The Book of Disappearance by Ibtisam Azem, translated from Arabic by Sinan Antoon, Syracuse University Press (2019)
The Book of Disappearance, Ibtisam Azem’s ingenious, multifaceted second novel, disturbs and remains long after it has been read.
Azem’s novel considers what would happen if the Palestinians were to disappear overnight. No bloodshed, they just simply vanish in one go – Israelis wake up to find the Palestinians in their midst are all gone.
There are no laborers to cultivate flowers, stubborn prisoners to torture, no drivers to operate buses, no friendly café owners to serve breakfast, no chivalrous doctors to reassure elderly ladies before surgery.
The disappearance does not happen immediately in Azem’s story. She grounds the lives of the main characters first and the novel is told through several narrators, both Palestinian and Israeli, male and female, young and old.
While Alaa, a young Palestinian man from Jaffa who lives in Tel Aviv, is the principal character, his grandmother is the beating heart of the novel and its central tragedy; her life is intertwined with the destiny of the city whose suffering she personifies.
The fusing of the cities’ names irks Alaa’s grandmother: the nomenclature Tel Aviv-Jaffa being, in her words, “just like someone being up your ass. You don’t see them and they never let go.”
“Cities are stories”
The novel starts with the death of Alaa’s grandmother, on a bench overlooking the sea. The assaults she survived during her long life unfold throughout the novel, building a sense of the indestructibility of her character. Even her death appears transformative, for the event of her passing casts a mystical shroud over the disappearance of all of the Palestinians.
“Cities are stories and I only remember what I myself lived, or fragments from your stories and what you lived, but they are truncated,” Alaa writes to his grandmother in the diary that his Israeli neighbor and friend Ariel finds and reads after his disappearance.
“I remember their stories very well. The ones I learned in school, heard on TV and read and wrote in order to pass exams,” Alaa adds. Names replaced, lines drawn, maps altered, histories rewritten: these themes recur throughout the novel.
Like Azem, I am descended from the city of Jaffa, where her devastating story is set. But unlike the novelist, I have no direct knowledge of it, other than that of my father’s memories, the books I have read and films I have seen.
There is, however, for the descendants of those who remained and those who left, the same potency in how the memories before “that year” are passed on to the next generation, in this case to Alaa by his grandmother.
“We inherit memory the way we inherit the color of our eyes and skin,” Azem writes. Jaffa in The Book of Disappearance is a city that was terrorized and plundered in 1948: husbands separated from wives, children from mothers, populations forced to decamp.
The abuses of Palestinians who remained after 1948, subjected to military rule behind barbed wire fences, are more viscerally detailed in The Book of Disappearance than in any historical accounts I have read. They are accompanied by the descriptions of mental deterioration, of waiting, hope and despair.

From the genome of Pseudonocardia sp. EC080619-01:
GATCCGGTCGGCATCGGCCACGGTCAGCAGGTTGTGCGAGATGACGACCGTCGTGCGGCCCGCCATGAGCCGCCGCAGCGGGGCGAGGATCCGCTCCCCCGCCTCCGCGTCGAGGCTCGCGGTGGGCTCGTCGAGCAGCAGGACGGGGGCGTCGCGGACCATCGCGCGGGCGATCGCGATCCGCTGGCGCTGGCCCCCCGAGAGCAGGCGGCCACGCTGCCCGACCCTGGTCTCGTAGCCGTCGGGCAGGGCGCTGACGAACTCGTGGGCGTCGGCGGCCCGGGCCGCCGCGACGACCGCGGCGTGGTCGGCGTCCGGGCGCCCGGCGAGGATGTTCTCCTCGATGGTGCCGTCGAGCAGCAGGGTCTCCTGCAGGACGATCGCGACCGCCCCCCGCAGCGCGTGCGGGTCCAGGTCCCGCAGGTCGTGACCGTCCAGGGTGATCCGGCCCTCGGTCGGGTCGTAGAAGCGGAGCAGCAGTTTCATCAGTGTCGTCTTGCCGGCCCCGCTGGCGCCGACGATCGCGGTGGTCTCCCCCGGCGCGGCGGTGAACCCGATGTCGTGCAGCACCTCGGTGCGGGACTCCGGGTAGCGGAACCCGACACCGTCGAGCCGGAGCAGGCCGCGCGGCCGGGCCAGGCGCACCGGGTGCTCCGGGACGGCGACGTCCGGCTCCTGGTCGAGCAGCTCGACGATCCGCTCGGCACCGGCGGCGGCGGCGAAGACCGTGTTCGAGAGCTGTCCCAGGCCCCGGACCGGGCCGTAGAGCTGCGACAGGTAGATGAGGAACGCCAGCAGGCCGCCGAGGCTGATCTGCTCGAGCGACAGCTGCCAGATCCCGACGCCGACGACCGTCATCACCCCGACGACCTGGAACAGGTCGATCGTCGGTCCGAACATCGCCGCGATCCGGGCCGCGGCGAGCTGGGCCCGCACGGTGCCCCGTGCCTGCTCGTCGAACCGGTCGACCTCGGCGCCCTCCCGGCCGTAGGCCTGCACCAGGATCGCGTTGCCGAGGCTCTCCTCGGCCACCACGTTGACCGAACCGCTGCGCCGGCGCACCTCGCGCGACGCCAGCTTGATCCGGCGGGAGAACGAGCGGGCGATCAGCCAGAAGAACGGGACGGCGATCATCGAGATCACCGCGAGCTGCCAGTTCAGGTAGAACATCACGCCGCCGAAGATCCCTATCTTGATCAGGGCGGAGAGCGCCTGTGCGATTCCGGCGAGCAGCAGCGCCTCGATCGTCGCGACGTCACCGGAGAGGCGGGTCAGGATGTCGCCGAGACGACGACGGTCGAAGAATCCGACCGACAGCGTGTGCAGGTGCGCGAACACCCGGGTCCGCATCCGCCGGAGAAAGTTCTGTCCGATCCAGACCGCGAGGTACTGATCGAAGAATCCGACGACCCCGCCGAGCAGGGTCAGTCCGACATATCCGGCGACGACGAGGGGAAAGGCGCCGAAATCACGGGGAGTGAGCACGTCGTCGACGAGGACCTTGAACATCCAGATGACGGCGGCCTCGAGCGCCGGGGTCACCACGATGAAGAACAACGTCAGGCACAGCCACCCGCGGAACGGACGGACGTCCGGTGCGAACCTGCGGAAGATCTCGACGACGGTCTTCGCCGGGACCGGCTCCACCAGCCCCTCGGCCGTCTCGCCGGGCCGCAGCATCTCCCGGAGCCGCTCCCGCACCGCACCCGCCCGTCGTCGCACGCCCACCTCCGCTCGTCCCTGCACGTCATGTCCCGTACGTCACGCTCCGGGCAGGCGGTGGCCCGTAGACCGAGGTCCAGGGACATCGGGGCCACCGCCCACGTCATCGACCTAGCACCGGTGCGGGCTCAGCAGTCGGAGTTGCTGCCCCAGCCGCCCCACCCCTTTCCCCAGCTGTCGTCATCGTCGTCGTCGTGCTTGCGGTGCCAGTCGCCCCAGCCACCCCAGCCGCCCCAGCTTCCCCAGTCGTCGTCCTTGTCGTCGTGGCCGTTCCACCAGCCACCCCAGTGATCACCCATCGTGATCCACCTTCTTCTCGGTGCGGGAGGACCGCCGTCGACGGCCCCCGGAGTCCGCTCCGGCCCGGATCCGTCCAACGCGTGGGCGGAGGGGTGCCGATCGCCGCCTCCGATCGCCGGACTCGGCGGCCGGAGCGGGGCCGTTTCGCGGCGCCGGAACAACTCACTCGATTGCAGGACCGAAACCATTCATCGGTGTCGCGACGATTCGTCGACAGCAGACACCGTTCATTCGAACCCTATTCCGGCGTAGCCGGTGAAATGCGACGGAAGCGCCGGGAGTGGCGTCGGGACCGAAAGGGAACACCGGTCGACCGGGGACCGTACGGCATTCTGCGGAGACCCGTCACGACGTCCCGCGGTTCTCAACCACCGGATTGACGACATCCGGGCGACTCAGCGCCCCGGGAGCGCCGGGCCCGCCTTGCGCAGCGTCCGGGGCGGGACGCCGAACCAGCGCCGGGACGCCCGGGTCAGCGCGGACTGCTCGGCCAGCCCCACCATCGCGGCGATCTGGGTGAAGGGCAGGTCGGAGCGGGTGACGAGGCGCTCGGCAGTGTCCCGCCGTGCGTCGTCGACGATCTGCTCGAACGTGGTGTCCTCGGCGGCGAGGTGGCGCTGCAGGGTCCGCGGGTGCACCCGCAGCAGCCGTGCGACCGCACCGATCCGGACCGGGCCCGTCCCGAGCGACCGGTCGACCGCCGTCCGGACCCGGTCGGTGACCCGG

Trauma of loss
For refugees and the descendants of refugees, trauma focuses on loss: of land, homes, family, nationality and a sense of belonging. The idea of resolution is connected to the desire to return to a place.
Azem’s novel explores the loneliness and loss of those who remained in that place, the “survivors.”
In his diary, Alaa addresses his grandmother: “You didn’t say that the population of the city went from 100,000 down to 4,000. No, you didn’t say that. You did say that you couldn’t recognize your city after they’d left. What bereavement! My mind cannot process these figures. Nor can I comprehend what it means for a city to lose most of its people. I, who was born and raised in Jaffa after Jaffa had left itself.”
Spanning out around the novel’s central relationships, moving back and forth in time from the date of the disappearance, are sharp cameos of Palestinian-Israeli relationships: acquaintances at market stalls, exploitation of Palestinian women in the agricultural sectors, the frustrations of Israeli doctors supervising prison torture, pimps and sex workers, affable café owners and their clientele and the fraught friendship between Alaa and Ariel, a journalist.
The Book of Disappearance demonstrates Azem’s dexterity, imagination and craft and has been brought to English-language readers in the pure, measured prose of the poet and writer Sinan Antoon.
The reader is compelled by the credible, yet extreme interactions of Azem’s characters. The fury at the injustice of the situation is muted, yet ubiquitous, the self-justification of the Israeli characters demonstrating an insider’s awareness of Israeli society.
The bleakness of contemporary Israeli-Palestinian relations is efficiently portrayed. The sense of fatigue, ennui and callousness is ubiquitous; senses are dulled, talents thwarted and relationships strained. This is a damning picture of a society cracked apart by the strain of its own prejudices and lies.
Selma Dabbagh is a British-Palestinian writer of fiction.